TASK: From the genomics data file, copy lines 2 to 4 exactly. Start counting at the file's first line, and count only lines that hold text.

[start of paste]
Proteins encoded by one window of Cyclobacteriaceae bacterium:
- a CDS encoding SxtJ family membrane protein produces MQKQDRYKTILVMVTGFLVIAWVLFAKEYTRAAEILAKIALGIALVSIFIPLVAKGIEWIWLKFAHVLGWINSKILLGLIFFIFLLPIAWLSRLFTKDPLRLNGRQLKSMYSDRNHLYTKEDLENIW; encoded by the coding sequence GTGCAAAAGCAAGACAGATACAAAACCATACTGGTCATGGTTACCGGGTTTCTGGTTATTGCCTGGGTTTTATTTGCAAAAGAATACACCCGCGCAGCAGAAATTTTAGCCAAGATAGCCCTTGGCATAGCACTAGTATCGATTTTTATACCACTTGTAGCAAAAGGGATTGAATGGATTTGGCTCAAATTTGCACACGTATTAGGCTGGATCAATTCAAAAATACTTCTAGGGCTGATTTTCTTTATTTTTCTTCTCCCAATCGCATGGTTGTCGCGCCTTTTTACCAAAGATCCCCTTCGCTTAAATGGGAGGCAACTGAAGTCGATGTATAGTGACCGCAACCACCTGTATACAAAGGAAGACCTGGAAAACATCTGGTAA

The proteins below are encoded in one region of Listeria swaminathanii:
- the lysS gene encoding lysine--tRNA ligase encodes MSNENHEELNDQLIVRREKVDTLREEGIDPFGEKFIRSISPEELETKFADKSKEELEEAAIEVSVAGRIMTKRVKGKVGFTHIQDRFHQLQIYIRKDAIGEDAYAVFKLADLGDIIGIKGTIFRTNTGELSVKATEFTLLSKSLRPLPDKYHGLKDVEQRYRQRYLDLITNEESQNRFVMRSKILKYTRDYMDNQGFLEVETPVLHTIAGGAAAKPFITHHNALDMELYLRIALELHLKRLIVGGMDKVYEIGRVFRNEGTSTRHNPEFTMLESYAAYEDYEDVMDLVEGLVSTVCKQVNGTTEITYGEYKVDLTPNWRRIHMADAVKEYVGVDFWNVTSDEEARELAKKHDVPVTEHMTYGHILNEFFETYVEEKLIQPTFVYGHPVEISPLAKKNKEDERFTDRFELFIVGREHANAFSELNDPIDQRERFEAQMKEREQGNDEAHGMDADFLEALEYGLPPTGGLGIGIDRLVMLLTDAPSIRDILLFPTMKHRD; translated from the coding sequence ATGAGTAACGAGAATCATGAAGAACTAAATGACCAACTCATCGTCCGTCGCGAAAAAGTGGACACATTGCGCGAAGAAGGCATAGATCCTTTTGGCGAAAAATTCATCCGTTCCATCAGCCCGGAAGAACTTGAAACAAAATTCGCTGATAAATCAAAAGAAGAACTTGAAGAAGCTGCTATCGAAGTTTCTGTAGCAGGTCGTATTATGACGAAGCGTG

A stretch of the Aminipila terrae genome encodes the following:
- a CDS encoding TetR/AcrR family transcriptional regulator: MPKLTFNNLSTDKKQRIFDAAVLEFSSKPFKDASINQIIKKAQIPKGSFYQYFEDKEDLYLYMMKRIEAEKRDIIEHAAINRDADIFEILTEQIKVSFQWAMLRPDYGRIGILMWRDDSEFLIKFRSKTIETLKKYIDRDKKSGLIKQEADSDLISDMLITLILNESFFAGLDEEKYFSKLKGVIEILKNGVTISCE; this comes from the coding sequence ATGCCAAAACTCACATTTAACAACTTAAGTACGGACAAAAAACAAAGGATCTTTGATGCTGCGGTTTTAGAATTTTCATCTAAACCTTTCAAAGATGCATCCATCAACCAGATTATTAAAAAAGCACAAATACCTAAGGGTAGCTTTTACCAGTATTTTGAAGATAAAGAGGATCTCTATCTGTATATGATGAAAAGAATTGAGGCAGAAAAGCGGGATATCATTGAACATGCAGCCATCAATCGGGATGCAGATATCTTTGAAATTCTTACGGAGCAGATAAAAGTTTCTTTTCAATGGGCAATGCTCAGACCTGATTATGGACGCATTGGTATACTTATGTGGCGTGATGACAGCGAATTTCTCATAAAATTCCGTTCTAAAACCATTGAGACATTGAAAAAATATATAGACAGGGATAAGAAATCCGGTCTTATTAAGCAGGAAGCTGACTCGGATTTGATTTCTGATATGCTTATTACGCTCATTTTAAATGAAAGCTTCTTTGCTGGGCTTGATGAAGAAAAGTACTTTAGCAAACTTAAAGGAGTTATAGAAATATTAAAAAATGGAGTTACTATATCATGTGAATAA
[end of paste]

- a CDS encoding SxtJ family membrane protein produces MQKQDRYKTILVMVTGFLVIAWVLFAKEYTRAAEILAKIALGIALVSIFIPLVAKGIEWIWLKFAHVLGWINSKILLGLIFFIFLLPIAWLSRLFTKDPLRLNGRQLKSMYSDRNHLYTKEDLENIW; encoded by the coding sequence GTGCAAAAGCAAGACAGATACAAAACCATACTGGTCATGGTTACCGGGTTTCTGGTTATTGCCTGGGTTTTATTTGCAAAAGAATACACCCGCGCAGCAGAAATTTTAGCCAAGATAGCCCTTGGCATAGCACTAGTATCGATTTTTATACCACTTGTAGCAAAAGGGATTGAATGGATTTGGCTCAAATTTGCACACGTATTAGGCTGGATCAATTCAAAAATACTTCTAGGGCTGATTTTCTTTATTTTTCTTCTCCCAATCGCATGGTTGTCGCGCCTTTTTACCAAAGATCCCCTTCGCTTAAATGGGAGGCAACTGAAGTCGATGTATAGTGACCGCAACCACCTGTATACAAAGGAAGACCTGGAAAACATCTGGTAA

The proteins below are encoded in one region of Listeria swaminathanii:
- the lysS gene encoding lysine--tRNA ligase encodes MSNENHEELNDQLIVRREKVDTLREEGIDPFGEKFIRSISPEELETKFADKSKEELEEAAIEVSVAGRIMTKRVKGKVGFTHIQDRFHQLQIYIRKDAIGEDAYAVFKLADLGDIIGIKGTIFRTNTGELSVKATEFTLLSKSLRPLPDKYHGLKDVEQRYRQRYLDLITNEESQNRFVMRSKILKYTRDYMDNQGFLEVETPVLHTIAGGAAAKPFITHHNALDMELYLRIALELHLKRLIVGGMDKVYEIGRVFRNEGTSTRHNPEFTMLESYAAYEDYEDVMDLVEGLVSTVCKQVNGTTEITYGEYKVDLTPNWRRIHMADAVKEYVGVDFWNVTSDEEARELAKKHDVPVTEHMTYGHILNEFFETYVEEKLIQPTFVYGHPVEISPLAKKNKEDERFTDRFELFIVGREHANAFSELNDPIDQRERFEAQMKEREQGNDEAHGMDADFLEALEYGLPPTGGLGIGIDRLVMLLTDAPSIRDILLFPTMKHRD; translated from the coding sequence ATGAGTAACGAGAATCATGAAGAACTAAATGACCAACTCATCGTCCGTCGCGAAAAAGTGGACACATTGCGCGAAGAAGGCATAGATCCTTTTGGCGAAAAATTCATCCGTTCCATCAGCCCGGAAGAACTTGAAACAAAATTCGCTGATAAATCAAAAGAAGAACTTGAAGAAGCTGCTATCGAAGTTTCTGTAGCAGGTCGTATTATGACGAAGCGTG